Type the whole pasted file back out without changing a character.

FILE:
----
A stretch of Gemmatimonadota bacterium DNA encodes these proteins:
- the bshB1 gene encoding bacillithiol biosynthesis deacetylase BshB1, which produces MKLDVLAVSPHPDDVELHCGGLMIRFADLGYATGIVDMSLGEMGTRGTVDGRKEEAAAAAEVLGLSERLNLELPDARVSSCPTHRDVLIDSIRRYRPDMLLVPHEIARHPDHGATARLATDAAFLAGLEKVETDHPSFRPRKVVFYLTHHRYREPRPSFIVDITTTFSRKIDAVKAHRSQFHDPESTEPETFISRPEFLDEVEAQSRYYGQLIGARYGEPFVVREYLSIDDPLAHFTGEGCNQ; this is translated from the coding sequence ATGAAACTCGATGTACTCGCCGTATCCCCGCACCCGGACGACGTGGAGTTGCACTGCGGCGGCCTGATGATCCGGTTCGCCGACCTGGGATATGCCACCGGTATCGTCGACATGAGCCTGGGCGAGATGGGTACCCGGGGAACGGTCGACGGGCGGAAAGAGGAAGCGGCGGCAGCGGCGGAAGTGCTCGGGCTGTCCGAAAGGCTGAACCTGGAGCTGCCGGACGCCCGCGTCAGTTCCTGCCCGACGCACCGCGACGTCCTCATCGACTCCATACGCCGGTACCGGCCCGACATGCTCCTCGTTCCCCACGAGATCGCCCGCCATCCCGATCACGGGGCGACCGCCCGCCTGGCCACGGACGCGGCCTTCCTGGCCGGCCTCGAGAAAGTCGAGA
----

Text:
A stretch of Gemmatimonadota bacterium DNA encodes these proteins:
- the bshB1 gene encoding bacillithiol biosynthesis deacetylase BshB1, which produces MKLDVLAVSPHPDDVELHCGGLMIRFADLGYATGIVDMSLGEMGTRGTVDGRKEEAAAAAEVLGLSERLNLELPDARVSSCPTHRDVLIDSIRRYRPDMLLVPHEIARHPDHGATARLATDAAFLAGLEKVETDHPSFRPRKVVFYLTHHRYREPRPSFIVDITTTFSRKIDAVKAHRSQFHDPESTEPETFISRPEFLDEVEAQSRYYGQLIGARYGEPFVVREYLSIDDPLAHFTGEGCNQ; this is translated from the coding sequence ATGAAACTCGATGTACTCGCCGTATCCCCGCACCCGGACGACGTGGAGTTGCACTGCGGCGGCCTGATGATCCGGTTCGCCGACCTGGGATATGCCACCGGTATCGTCGACATGAGCCTGGGCGAGATGGGTACCCGGGGAACGGTCGACGGGCGGAAAGAGGAAGCGGCGGCAGCGGCGGAAGTGCTCGGGCTGTCCGAAAGGCTGAACCTGGAGCTGCCGGACGCCCGCGTCAGTTCCTGCCCGACGCACCGCGACGTCCTCATCGACTCCATACGCCGGTACCGGCCCGACATGCTCCTCGTTCCCCACGAGATCGCCCGCCATCCCGATCACGGGGCGACCGCCCGCCTGGCCACGGACGCGGCCTTCCTGGCCGGCCTCGAGAAAGTCGAGA